The field of candidates thinned considerably when right-handers Evan Scribner and Ryan Cook suffered strained latissimus dorsi muscles in their backs. Both are expected to open the season on the disabled list.
Scribner’s injury, in particular, created an opening because he is out of options and was virtually guaranteed to make the seven-man unit. What now seems increasingly likely is that Tony Zych and Joel Peralta will make the club.
The Mariners signed Peralta, an 11-year veteran, to a minor-league deal on Feb. 9. He was almost 40, coming off an injury-interrupted season and viewed as a low-risk gamble.
“Joel Peralta, I didn’t really know what we’d get there,” Servais said. “Obviously, he’s a seasoned big leaguer. He’s done a nice job on the field, and he’s added to our clubhouse culture.”
Peralta had his first spring hiccup Friday when he gave up a two-run homer to Hunter Pence in a 5-4 victory over San Francisco in Scottsdale. Overall, though, he’s yielded only three hits in five innings.
Zych also wobbled Friday in giving up two runs in the ninth inning before closing out the victory by stranding the tying run at third.
He was always a good bet to win a job, but he’s got options and it was possible — still is — that he could start the season as the closer at Tacoma. But it’s hard now to see how he doesn’t make the Mariners.
“Stuff,” Servais said. “We all look when he’s taking the mound at how he’s attacking guys. The fastball is 95 to 97 (mph). The slider has been very good for the most part. He’s a two-pitch guy.”
Zych needed that second pitch, the slider, on Friday when the Giants started whacking his fastball.
“I like the demeanor,” Servais said. “He’s not afraid. He’s going to continue to go after them every day. He is wired like a late-inning reliever.”
Three right-handed veterans are virtual locks to break with the Mariners: closer Steve Cishek, veteran setup man Joaquin Benoit and workhorse Justin De Fratus.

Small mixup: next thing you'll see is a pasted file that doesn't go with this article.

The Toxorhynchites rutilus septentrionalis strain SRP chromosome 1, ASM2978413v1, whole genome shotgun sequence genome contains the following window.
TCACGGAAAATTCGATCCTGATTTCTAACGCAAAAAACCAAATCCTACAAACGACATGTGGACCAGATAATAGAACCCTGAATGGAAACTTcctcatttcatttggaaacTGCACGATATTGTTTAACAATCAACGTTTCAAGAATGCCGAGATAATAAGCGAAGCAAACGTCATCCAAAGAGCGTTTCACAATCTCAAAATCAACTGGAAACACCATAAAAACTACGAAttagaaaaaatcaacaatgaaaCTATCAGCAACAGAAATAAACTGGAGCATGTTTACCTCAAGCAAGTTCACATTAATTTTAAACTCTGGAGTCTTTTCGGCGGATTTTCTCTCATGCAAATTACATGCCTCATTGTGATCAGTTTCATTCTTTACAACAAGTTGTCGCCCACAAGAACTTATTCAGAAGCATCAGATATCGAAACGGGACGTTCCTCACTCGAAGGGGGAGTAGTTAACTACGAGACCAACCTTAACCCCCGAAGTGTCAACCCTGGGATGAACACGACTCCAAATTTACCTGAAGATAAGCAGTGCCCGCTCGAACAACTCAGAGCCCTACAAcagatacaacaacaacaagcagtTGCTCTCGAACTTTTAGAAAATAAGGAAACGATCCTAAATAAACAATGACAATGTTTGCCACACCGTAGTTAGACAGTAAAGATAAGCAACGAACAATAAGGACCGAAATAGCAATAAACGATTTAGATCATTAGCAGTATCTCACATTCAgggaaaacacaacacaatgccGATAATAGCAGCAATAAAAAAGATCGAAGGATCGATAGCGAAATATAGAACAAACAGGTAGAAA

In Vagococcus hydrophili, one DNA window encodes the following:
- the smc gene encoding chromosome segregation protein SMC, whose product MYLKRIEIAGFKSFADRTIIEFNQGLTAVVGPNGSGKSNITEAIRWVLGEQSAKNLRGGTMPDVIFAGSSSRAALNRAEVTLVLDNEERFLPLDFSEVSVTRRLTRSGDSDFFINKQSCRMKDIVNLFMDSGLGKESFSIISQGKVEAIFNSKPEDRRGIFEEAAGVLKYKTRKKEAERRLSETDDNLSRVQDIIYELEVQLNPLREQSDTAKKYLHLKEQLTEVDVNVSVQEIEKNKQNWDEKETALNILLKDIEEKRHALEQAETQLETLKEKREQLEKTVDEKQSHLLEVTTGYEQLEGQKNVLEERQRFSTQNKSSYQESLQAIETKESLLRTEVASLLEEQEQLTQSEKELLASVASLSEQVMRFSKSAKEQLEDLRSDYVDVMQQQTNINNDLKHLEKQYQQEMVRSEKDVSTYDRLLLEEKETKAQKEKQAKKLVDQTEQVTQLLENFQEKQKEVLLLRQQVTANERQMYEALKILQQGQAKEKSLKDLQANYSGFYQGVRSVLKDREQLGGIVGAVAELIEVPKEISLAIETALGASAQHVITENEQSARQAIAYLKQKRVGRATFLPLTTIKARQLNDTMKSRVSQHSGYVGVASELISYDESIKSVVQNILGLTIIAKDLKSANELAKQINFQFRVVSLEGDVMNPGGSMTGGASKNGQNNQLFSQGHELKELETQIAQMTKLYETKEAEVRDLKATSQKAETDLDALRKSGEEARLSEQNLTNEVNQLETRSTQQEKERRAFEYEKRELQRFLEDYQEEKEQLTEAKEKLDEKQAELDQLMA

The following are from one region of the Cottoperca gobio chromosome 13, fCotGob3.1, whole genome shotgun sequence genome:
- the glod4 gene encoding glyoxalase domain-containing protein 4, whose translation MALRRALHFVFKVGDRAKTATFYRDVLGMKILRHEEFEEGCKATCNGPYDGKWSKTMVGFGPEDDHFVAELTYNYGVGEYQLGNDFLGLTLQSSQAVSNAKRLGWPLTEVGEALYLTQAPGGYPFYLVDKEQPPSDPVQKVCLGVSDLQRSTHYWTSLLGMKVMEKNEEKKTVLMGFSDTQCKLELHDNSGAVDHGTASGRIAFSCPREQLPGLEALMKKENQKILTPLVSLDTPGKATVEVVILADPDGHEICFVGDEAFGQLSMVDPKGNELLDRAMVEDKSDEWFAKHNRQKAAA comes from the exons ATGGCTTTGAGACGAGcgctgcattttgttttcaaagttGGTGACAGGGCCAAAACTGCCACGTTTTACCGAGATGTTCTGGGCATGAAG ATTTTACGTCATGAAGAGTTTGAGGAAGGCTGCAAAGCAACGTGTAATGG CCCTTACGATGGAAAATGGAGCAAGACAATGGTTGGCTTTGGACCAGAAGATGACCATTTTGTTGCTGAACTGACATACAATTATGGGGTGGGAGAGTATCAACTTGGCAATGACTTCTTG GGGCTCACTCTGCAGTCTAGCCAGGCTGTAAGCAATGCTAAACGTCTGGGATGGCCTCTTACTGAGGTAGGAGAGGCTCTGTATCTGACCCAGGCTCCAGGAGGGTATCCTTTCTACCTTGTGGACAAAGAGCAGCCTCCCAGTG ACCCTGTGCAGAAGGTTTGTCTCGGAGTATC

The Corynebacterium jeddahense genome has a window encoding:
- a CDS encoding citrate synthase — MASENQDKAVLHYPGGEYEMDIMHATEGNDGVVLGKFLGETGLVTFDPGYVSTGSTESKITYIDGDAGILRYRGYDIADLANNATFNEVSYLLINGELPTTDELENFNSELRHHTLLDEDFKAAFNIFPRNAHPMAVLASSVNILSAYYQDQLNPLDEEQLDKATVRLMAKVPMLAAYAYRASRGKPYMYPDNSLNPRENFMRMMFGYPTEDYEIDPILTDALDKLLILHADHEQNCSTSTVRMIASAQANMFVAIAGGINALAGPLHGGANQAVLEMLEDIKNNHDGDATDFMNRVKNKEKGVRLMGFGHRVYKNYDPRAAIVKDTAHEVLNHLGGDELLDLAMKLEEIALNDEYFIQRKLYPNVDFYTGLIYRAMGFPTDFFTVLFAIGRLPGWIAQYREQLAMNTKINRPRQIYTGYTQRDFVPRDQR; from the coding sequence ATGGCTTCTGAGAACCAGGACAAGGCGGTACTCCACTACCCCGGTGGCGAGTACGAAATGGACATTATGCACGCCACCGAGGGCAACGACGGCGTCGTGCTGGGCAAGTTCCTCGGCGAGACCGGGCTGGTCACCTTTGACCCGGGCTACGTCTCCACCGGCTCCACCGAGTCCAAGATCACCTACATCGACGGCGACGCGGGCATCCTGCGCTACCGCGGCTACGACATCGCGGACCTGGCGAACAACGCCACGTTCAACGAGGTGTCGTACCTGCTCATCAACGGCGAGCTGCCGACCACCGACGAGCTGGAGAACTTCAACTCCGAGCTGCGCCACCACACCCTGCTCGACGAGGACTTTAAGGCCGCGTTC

That leaves space for two more right-handers and, at this point, Zych and Peralta rate as strong favorites over Jonathan Aro, Mayckol Guaipe, Casey Coleman and Blake Parker.
The only other bullpen question is lefty Charlie Furbush, who has yet to appear in a game. Furbush, Servais and everyone else contends that there is no problem in Furbush’s recovery from biceps tendinitis and a small tear in his rotator cuff.
But that reassurance only goes so far until Furbush begins pitching — and the Mariners need an effective Furbush. They want two lefties in their bullpen, and their remaining collection is perilously thin.
Swingman Vidal Nuno has good left-on-left numbers and figures to get a job. If Furbush is unavailable, that second lefty could be Mike Montgomery, a starter who is out of options.
The other choices are David Rollins and Paul Fry; the Mariners would prefer that both gain additional seasoning in the minors.
Luis Sardinas appeared to enter camp as the favorite over Chris Taylor and Shawn O’Malley based on the skills openly preferred by club officials.
Nothing has changed.
Sardinas is a switch-hitter who is batting .500 at 9 for 18 in eight games while showing desirable defensive skills at shortstop, second base and third base. He’s learning to play center field and is the fastest runner of the three.
Bob Dutton: @TNT_Mariners